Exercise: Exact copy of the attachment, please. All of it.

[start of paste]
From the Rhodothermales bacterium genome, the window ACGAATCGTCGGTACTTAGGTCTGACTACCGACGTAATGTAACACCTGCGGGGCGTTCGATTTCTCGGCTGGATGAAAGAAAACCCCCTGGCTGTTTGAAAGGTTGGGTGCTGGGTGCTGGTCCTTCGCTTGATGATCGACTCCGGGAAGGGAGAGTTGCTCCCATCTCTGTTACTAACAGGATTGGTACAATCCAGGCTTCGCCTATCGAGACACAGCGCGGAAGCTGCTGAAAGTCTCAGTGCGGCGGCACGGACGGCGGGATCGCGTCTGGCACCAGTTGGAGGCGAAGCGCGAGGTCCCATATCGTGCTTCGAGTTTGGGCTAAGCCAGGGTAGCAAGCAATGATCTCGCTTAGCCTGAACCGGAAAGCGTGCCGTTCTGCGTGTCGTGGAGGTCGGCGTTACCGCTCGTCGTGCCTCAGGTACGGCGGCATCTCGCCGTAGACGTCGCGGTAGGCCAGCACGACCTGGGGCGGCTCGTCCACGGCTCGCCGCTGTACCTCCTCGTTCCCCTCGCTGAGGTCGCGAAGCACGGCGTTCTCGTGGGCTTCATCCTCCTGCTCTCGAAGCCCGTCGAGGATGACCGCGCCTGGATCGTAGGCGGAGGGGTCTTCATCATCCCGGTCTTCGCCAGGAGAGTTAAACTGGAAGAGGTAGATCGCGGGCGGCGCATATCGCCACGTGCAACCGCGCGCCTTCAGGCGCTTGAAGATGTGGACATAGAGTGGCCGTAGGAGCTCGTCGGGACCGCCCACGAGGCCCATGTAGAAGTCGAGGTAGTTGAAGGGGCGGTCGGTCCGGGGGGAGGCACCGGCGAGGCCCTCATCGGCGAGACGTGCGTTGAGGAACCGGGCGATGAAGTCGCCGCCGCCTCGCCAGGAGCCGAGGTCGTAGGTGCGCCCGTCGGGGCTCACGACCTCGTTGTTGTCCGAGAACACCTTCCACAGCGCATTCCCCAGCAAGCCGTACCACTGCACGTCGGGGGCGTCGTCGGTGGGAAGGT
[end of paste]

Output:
From the Rhodothermales bacterium genome, the window ACGAATCGTCGGTACTTAGGTCTGACTACCGACGTAATGTAACACCTGCGGGGCGTTCGATTTCTCGGCTGGATGAAAGAAAACCCCCTGGCTGTTTGAAAGGTTGGGTGCTGGGTGCTGGTCCTTCGCTTGATGATCGACTCCGGGAAGGGAGAGTTGCTCCCATCTCTGTTACTAACAGGATTGGTACAATCCAGGCTTCGCCTATCGAGACACAGCGCGGAAGCTGCTGAAAGTCTCAGTGCGGCGGCACGGACGGCGGGATCGCGTCTGGCACCAGTTGGAGGCGAAGCGCGAGGTCCCATATCGTGCTTCGAGTTTGGGCTAAGCCAGGGTAGCAAGCAATGATCTCGCTTAGCCTGAACCGGAAAGCGTGCCGTTCTGCGTGTCGTGGAGGTCGGCGTTACCGCTCGTCGTGCCTCAGGTACGGCGGCATCTCGCCGTAGACGTCGCGGTAGGCCAGCACGACCTGGGGCGGCTCGTCCACGGCTCGCCGCTGTACCTCCTCGTTCCCCTCGCTGAGGTCGCGAAGCACGGCGTTCTCGTGGGCTTCATCCTCCTGCTCTCGAAGCCCGTCGAGGATGACCGCGCCTGGATCGTAGGCGGAGGGGTCTTCATCATCCCGGTCTTCGCCAGGAGAGTTAAACTGGAAGAGGTAGATCGCGGGCGGCGCATATCGCCACGTGCAACCGCGCGCCTTCAGGCGCTTGAAGATGTGGACATAGAGTGGCCGTAGGAGCTCGTCGGGACCGCCCACGAGGCCCATGTAGAAGTCGAGGTAGTTGAAGGGGCGGTCGGTCCGGGGGGAGGCACCGGCGAGGCCCTCATCGGCGAGACGTGCGTTGAGGAACCGGGCGATGAAGTCGCCGCCGCCTCGCCAGGAGCCGAGGTCGTAGGTGCGCCCGTCGGGGCTCACGACCTCGTTGTTGTCCGAGAACACCTTCCACAGCGCATTCCCCAGCAAGCCGTACCACTGCACGTCGGGGGCGTCGTCGGTGGGAAGGT